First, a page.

The Lowdown on Heartburn

What is heartburn?normal LES
Heartburn is an uncomfortable, burning sensation occurring behind the breastbone and up into the neck area, occuring most often after meals.  There may be a feeling of food or acid coming back into the mouth or a bitter, acid taste in the mouth.  Heartburn occurs when food and stomach acid backs up (refluxes) into the esophagus.  Chronic heartburn is the most common symptom of  gastroesophageal reflux disease (GERD).  Sometimes the pain caused heartburn or GERD may be similar to angina or a heart attack.  If your physician says your chest pain is not caused by a heart condition, it may be caused by GERD.  You should never assume that you have heartburn or GERD until you have been evaluated for possible heart problems by a physician.

What causes heartburn and GERD?relaxed LES leading
                        to heartburn
Heartburn and GERD can be caused by a variety of causes.  The most common cause is relaxation of the muscular valve at the lower end of the esophagus, called the Lower Esophageal Sphincter (LES).  A hiatal hernia  (a weakness of the diaphragm, allowing part of the stomach to protrude up into the chest cavity) can increase LES relaxation and impair esophageal emptying, resulting in GERD.  Obesity, alcohol, smoking, certain foods, pregnancy, some medications, delayed emptying of the stomach and diet can all cause an increased risk for heartburn and GERD.

Can GERD cause any other symptoms?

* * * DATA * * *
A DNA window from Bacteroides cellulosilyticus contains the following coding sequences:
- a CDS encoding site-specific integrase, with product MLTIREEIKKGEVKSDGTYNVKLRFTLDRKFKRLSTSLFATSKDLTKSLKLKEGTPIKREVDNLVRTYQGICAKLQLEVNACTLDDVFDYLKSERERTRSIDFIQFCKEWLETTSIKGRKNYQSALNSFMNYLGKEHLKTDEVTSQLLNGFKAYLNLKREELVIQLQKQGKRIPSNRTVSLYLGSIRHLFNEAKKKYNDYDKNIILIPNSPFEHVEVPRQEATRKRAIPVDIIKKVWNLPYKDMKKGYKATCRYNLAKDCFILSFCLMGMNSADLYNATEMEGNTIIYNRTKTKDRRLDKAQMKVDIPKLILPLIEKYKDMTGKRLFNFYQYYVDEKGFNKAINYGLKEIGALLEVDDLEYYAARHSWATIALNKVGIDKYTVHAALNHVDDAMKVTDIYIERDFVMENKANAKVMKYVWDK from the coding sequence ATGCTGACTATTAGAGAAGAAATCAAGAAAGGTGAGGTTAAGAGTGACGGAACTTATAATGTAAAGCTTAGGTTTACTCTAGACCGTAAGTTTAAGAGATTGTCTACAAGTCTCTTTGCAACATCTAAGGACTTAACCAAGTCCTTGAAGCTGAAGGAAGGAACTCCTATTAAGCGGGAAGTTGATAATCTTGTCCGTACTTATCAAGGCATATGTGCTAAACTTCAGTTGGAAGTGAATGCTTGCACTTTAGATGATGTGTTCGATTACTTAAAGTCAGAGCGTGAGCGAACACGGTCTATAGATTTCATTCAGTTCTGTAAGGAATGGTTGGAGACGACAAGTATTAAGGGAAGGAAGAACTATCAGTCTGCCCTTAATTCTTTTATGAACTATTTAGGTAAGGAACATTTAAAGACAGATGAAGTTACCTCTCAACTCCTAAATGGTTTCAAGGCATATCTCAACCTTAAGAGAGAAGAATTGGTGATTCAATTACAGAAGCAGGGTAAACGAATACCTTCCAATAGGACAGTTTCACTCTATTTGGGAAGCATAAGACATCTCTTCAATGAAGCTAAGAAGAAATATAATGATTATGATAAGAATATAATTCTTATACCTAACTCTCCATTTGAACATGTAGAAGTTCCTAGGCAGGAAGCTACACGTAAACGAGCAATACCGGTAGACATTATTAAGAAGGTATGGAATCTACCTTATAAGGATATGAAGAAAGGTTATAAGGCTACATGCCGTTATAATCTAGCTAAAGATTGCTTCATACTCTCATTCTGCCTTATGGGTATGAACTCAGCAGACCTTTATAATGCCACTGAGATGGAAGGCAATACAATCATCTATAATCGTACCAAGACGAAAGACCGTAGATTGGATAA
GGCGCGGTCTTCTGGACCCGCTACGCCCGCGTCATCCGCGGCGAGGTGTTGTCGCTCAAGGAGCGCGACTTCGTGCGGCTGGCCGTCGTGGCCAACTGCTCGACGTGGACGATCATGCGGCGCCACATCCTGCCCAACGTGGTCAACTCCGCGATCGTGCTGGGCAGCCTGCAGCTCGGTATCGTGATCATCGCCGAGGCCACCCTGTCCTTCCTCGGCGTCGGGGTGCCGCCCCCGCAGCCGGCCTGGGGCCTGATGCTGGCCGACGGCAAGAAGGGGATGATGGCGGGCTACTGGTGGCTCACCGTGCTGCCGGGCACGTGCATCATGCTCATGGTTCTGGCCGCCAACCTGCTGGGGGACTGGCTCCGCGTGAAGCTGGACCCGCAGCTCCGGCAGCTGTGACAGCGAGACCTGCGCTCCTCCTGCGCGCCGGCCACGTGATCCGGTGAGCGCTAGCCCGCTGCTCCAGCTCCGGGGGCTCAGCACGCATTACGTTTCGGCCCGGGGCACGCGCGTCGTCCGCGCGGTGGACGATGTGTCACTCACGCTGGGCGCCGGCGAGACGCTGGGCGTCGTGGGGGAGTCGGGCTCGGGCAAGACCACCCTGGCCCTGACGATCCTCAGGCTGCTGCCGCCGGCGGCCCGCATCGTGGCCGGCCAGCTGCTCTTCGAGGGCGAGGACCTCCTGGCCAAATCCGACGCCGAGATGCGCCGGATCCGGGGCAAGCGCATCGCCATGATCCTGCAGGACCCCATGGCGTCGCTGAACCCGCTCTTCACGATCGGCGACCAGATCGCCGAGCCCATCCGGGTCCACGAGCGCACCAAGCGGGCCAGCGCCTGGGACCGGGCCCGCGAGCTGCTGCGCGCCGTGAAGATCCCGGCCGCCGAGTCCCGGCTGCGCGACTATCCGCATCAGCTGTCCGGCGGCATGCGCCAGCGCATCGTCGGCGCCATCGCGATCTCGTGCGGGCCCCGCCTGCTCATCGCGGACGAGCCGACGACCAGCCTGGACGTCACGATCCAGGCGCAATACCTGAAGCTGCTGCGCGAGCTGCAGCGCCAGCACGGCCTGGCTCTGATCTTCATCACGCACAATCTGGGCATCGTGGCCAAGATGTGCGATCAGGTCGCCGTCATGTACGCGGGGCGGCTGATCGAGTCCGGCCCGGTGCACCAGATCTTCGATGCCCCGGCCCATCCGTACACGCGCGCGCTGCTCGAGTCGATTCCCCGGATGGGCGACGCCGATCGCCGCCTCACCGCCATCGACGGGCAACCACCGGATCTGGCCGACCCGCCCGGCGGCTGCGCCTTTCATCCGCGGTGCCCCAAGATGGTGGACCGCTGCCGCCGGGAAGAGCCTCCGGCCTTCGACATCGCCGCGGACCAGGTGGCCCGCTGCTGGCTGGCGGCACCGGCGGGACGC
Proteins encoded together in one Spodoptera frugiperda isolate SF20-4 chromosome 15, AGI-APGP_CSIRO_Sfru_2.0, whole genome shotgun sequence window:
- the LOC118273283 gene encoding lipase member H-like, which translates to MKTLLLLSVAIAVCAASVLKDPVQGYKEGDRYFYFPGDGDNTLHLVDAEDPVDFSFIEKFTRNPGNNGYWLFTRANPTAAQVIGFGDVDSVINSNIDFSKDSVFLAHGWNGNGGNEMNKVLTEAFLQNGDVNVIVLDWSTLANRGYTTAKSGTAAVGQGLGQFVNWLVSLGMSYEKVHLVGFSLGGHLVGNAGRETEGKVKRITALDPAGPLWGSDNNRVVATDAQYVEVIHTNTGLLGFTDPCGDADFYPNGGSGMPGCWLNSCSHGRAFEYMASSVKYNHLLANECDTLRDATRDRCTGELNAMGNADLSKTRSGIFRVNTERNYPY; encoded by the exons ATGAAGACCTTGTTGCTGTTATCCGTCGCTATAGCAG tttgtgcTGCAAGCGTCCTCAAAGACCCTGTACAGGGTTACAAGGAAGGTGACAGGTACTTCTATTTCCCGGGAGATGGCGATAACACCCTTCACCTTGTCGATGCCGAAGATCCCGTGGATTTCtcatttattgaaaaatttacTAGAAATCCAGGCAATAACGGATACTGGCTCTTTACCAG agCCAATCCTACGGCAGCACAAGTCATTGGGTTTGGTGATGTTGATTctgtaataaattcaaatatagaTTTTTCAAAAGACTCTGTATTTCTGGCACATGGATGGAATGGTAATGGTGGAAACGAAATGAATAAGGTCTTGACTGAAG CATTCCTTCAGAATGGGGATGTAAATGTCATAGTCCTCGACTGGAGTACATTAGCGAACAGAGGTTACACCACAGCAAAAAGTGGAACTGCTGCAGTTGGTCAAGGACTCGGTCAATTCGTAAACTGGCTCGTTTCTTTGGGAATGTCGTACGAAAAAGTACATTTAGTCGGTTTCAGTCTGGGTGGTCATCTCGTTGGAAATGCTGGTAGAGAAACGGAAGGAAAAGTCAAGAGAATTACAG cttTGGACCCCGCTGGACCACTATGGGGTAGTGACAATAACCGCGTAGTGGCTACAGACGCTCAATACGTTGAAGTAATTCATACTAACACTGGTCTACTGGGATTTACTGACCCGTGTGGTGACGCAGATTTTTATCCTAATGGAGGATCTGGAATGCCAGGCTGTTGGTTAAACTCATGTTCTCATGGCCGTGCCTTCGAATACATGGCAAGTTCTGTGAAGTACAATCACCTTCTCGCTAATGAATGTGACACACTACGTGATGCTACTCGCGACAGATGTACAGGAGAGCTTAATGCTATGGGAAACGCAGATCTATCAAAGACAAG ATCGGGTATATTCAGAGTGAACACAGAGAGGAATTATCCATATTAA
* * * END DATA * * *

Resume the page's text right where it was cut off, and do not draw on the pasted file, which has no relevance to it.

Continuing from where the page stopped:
Absolutely.  GERD can cause other seemingly unrelated problems.  Some manifestations of chronic GERD include:

  • Hoarseness, sore throat, laryngitis or a "full feeling" in the throat
  • Asthma, wheezing and/or a chronic cough
  • Difficulty in swallowing or a feeling of food "getting stuck" in the throat
  • Tooth decay and/or gingivitis
Doesn't everybody have heartburn?  It's not serious, is it?
While everyone experiences heartburn once in a while, chronic heartburn should not be taken lightly.  GERD can result in inflammation of the esophagus (esophagitis), ulcers in the esophagus, scarring or narrowing of the esophagus, and bleeding of the esophagus.  Some patients with GERD develop a condition called Barrett's Esophagus, which occurs when the normal lining (epithelium) of the esophagus is replaced with abnormal (Barrett's) epithelium.  Patients who have this condition are at a higher risk for cancer of the esophagus and must be carefully monitored on a regular basis.

I have a lot of these symptoms, so how can I tell if I have GERD?
Only a physician can determine if you have GERD or if your symptoms are caused by some other problem.  Gastroenterologists specialize in the diagnosis and treatment of GERD and may order specialized tests in order to diagnosis it.  Tests that may be ordered to diagnosis GERD are x-rays, EGD (upper endoscopy) and esophageal manometry studies.  You may want to refer to our heartburn quiz to help you determine if you may have GERD.  If you think you may have GERD, please make an appointment to be evaluated by a doctor promptly. 

What is the treatment for GERD?
Treatments for GERD are lifestyle changes and prescription medications.


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